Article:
I have done a little more work on the shunty plank, nothing major just a bit more work on the scenic side and details on the steam locomotives. I’ve also finalised the end backscene to blend in with the other. I’ve kept it very simple which to my mind seems to work best.
I have taken some pictures to illustrate the progress so far.
I am still not decided on the final position of the coal merchants staithes for instance so they are not glued down. They look almost abstract in the picture which makes the wooden sleepers look lighter than they really are. It is a simple structure made of balsa wood strips cut the same size as sleepers with card to represent metal reinforcement.
A couple of shots where a BR 57xx is seen shunting wagons in the yard, sorting a van from the farmers co-op.
These two pictures show a couple of additions to the low relief farmers co-op building. They are a goods dock platform and roof to help add a little interest to this area.
I have now added crew figures to all the steam outline locos, not easy to get hold of so they are all re-painted German figures actually.
I have also added a slacking or pep pipe to the fireman’s side of the pannier hanging through the side rail. It is a silly little addition really but I think helps to set off the model. I will add a bucket and fire irons to the brackets at the back of the cab later.
The loco is seen shunting a van destined for the farmers co-op building.
"a slacking, or pep pipe on the side of the pannier"
Thought that I was pretty fair at translating Brit-talk---see how wrong you can be?
A pannier, to me, is a container of some sort, usually found mounted either side of the rear wheel of a motorbike.
Pannier = saddlebag in US
motorbike = motorcycle in US
So how about translating the top line for the benefit of us in the Colonies?
Thinking that it might be something akin to a "pilot relief tube" (US aircraft lingo)?
If so, crews in England must be far more modest than the ones working for railroads in this country, who would just stand at the top of the cab steps and let it hang out-- and hope that the results evaporated before it got to any open car windows.
____________________ Fix it again, Mr Gates--it still works!"
Firstly the slacking or pep pipe, is a flexible rubber hose with metal wire reinforcement wrapped round the outside. It was connected by valves to the cold water supply and live steam from the boiler. It was used to spray the coal with water to lay any dust. It was also used to wash the footplate floor boards clean of spilt coal. They even used it to run hot water into a bucket so the crew could have a wash.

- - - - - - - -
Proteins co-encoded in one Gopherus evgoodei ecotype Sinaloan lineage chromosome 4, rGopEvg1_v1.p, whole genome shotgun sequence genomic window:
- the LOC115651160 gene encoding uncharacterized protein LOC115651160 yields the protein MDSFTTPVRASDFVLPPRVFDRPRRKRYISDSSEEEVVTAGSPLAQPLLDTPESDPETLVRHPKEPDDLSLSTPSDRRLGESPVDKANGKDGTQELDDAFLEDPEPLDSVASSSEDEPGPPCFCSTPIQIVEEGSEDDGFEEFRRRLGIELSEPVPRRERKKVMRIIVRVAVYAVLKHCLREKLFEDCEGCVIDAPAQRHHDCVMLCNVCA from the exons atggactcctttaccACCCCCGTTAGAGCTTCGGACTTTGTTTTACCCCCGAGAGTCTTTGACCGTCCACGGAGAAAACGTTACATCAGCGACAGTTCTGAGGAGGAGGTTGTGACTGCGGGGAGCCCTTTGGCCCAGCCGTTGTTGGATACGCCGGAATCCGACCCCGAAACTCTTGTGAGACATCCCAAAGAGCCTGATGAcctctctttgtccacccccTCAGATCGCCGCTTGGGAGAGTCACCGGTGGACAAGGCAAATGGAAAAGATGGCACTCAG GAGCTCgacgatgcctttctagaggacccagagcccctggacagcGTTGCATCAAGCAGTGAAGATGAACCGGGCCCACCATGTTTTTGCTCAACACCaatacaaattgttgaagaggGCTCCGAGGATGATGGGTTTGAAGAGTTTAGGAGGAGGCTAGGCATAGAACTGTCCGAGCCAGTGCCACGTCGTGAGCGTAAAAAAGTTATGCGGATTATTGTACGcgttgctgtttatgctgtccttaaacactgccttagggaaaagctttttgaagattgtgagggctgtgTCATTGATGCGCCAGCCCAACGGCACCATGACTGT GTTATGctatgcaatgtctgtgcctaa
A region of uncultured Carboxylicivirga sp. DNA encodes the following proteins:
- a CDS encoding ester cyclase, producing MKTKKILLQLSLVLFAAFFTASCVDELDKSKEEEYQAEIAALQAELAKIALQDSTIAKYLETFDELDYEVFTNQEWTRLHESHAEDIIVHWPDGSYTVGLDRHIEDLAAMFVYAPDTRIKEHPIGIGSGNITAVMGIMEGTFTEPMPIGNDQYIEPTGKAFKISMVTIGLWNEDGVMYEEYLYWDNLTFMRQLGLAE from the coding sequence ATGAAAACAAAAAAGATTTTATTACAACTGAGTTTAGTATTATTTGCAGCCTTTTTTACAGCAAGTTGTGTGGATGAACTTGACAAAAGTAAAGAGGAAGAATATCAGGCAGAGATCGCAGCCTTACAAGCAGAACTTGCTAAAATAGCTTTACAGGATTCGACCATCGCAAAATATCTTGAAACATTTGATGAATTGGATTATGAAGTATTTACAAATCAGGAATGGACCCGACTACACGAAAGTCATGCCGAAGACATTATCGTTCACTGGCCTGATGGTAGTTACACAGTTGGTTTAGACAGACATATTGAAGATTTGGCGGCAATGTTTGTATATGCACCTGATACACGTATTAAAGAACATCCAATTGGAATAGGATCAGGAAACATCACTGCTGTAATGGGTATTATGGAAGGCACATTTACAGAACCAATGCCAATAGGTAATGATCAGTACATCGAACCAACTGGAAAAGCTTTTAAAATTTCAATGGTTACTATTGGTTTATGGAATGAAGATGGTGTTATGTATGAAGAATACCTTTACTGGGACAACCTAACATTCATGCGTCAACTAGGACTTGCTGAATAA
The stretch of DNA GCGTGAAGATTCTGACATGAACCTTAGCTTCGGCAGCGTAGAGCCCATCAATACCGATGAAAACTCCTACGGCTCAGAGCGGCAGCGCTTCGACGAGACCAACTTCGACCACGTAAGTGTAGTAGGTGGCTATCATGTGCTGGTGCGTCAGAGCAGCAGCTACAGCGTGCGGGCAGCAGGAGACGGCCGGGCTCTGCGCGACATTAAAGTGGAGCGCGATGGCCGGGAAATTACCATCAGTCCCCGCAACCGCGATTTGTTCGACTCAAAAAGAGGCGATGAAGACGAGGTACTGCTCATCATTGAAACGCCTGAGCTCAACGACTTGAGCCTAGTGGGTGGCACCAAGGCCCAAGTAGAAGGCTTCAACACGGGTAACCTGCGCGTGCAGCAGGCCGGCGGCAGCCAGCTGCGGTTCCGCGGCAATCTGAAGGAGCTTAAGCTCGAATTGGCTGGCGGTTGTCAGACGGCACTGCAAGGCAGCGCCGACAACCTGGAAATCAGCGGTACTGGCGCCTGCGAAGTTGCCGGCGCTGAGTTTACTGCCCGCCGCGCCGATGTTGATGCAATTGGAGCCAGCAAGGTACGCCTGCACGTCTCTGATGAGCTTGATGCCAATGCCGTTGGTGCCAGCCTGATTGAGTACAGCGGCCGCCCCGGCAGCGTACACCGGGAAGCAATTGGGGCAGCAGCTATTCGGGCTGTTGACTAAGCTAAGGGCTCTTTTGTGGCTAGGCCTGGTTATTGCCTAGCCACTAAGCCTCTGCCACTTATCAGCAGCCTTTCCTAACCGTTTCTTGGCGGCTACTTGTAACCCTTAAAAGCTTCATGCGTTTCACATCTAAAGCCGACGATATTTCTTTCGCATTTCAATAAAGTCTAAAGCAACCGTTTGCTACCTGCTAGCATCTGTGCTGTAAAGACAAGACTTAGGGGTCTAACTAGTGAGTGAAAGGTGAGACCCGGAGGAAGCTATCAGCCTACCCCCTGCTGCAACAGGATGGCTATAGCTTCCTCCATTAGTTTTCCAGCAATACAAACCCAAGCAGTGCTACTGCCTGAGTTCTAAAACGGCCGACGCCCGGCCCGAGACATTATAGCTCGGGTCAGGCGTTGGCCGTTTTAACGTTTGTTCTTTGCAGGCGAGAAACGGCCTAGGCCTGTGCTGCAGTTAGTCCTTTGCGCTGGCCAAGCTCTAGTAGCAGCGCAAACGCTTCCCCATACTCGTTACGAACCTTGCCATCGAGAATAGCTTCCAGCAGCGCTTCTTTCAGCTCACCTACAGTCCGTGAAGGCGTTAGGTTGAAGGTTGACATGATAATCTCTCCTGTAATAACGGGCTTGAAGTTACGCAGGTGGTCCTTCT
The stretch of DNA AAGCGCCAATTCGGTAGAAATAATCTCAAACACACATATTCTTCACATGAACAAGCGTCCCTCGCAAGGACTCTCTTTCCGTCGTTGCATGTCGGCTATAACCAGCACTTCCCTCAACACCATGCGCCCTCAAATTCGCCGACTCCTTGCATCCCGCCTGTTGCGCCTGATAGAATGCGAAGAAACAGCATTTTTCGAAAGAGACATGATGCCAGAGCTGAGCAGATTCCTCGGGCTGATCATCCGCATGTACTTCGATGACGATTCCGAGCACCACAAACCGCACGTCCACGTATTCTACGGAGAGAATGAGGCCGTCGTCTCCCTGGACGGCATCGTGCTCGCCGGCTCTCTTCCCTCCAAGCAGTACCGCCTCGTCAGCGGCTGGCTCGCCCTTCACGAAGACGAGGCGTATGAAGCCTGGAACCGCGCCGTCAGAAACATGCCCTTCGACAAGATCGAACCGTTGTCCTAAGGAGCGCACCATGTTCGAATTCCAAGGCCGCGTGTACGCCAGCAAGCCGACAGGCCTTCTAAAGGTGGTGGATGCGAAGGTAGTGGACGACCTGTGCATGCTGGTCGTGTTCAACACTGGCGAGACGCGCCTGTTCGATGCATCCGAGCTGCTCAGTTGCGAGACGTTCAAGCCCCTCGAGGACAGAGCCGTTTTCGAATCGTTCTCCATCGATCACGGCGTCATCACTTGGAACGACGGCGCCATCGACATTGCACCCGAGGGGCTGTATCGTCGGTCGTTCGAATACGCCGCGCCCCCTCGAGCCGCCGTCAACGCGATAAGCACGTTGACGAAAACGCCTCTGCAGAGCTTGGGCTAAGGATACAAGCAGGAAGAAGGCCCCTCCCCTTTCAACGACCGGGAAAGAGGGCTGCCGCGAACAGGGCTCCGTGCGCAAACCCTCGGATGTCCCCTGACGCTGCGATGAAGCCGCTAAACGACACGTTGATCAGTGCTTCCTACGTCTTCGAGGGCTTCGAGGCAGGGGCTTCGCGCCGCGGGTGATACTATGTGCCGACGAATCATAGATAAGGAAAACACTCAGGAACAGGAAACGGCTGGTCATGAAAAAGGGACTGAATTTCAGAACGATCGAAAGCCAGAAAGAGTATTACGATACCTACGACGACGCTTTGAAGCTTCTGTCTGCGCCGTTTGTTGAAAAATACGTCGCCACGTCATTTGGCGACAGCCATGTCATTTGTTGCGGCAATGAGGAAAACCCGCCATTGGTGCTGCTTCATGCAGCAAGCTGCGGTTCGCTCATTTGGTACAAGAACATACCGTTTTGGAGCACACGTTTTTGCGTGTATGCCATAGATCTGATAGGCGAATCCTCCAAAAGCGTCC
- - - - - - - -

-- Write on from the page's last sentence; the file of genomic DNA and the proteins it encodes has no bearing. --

The panniers are the side tanks filled with water on this particular class of locomotive, the Great Western Railway had hundreds of them.
A busy scene in the yard with both the pannier and the 48XX shunting wagons, this loco also has a slacking pipe hanging down on the fireman’s side of the cab.
Note the locomotive coaling stage opposite the water tank. It is scratch built with a brick base, concrete top and wood and corrugated iron sides and back. It is very loosely based on several different ones that I liked the look of.
Still a lot more work to do with ground cover etc as can be seen.
Two pictures showing the 48xx 0-4-2 tank with a re-painted BR liveried auto coach. Andy Knott kindly gave me the coach which I have now put into service. The two together make a surprisingly long train.
This scene reminds me of when I was a lad and I came back from St Albans to Watford Junction one Sunday evening in the cab of a Stanier 0-4-4 tank no 41908 with the fireman. My dad was with the driver in the auto coach. It was odd to see the regulator moving all on its own. Happy days.
A few shots of my latest acquisition, a diesel wearing the livery of the transitional steam to diesel period. It is a model I am very pleased with. It runs superbly and I think looks rather good. I have weathered the bogies and added a third man in the no 2 end, and re-painted the existing crew with light blue overalls. I’ve also toned down the cream instrument panels to a dark grey, not that you can see much with the body on. She is seen working in the yard with a short train of various vans.